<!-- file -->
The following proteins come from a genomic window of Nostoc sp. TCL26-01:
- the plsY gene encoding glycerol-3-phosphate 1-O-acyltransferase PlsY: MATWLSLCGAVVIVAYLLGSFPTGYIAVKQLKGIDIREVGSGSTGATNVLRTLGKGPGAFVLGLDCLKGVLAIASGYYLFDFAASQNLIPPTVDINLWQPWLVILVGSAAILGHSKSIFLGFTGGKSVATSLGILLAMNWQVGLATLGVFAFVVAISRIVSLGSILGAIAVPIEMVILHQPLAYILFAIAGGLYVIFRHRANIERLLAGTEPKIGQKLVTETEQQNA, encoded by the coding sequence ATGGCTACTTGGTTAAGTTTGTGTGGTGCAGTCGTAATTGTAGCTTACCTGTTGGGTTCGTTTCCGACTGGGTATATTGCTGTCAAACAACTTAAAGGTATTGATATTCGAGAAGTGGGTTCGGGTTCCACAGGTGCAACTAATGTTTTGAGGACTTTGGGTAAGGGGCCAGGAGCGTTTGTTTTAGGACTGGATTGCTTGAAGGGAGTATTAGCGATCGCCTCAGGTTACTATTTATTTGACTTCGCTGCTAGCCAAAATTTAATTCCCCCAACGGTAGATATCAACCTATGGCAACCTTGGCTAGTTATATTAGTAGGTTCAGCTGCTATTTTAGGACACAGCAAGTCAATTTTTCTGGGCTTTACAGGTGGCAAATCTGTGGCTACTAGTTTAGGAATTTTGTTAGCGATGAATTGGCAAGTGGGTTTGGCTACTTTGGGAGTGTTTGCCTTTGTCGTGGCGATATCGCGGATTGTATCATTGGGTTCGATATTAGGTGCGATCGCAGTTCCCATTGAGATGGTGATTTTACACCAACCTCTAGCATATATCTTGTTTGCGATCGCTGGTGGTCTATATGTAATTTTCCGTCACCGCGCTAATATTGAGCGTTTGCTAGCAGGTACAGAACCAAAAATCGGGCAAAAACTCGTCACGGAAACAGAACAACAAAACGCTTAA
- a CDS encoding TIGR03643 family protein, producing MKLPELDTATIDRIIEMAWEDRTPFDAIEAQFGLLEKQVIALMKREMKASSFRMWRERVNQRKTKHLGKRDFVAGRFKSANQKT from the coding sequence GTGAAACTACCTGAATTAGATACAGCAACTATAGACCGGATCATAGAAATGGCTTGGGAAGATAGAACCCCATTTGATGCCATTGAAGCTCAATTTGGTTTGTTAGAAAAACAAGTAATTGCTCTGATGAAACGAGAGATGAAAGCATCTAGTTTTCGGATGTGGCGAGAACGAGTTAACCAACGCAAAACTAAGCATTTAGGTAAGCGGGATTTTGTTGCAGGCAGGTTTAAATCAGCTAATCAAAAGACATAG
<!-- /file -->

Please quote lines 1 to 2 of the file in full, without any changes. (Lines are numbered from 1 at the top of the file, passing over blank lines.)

The following proteins come from a genomic window of Nostoc sp. TCL26-01:
- the plsY gene encoding glycerol-3-phosphate 1-O-acyltransferase PlsY: MATWLSLCGAVVIVAYLLGSFPTGYIAVKQLKGIDIREVGSGSTGATNVLRTLGKGPGAFVLGLDCLKGVLAIASGYYLFDFAASQNLIPPTVDINLWQPWLVILVGSAAILGHSKSIFLGFTGGKSVATSLGILLAMNWQVGLATLGVFAFVVAISRIVSLGSILGAIAVPIEMVILHQPLAYILFAIAGGLYVIFRHRANIERLLAGTEPKIGQKLVTETEQQNA, encoded by the coding sequence ATGGCTACTTGGTTAAGTTTGTGTGGTGCAGTCGTAATTGTAGCTTACCTGTTGGGTTCGTTTCCGACTGGGTATATTGCTGTCAAACAACTTAAAGGTATTGATATTCGAGAAGTGGGTTCGGGTTCCACAGGTGCAACTAATGTTTTGAGGACTTTGGGTAAGGGGCCAGGAGCGTTTGTTTTAGGACTGGATTGCTTGAAGGGAGTATTAGCGATCGCCTCAGGTTACTATTTATTTGACTTCGCTGCTAGCCAAAATTTAATTCCCCCAACGGTAGATATCAACCTATGGCAACCTTGGCTAGTTATATTAGTAGGTTCAGCTGCTATTTTAGGACACAGCAAGTCAATTTTTCTGGGCTTTACAGGTGGCAAATCTGTGGCTACTAGTTTAGGAATTTTGTTAGCGATGAATTGGCAAGTGGGTTTGGCTACTTTGGGAGTGTTTGCCTTTGTCGTGGCGATATCGCGGATTGTATCATTGGGTTCGATATTAGGTGCGATCGCAGTTCCCATTGAGATGGTGATTTTACACCAACCTCTAGCATATATCTTGTTTGCGATCGCTGGTGGTCTATATGTAATTTTCCGTCACCGCGCTAATATTGAGCGTTTGCTAGCAGGTACAGAACCAAAAATCGGGCAAAAACTCGTCACGGAAACAGAACAACAAAACGCTTAA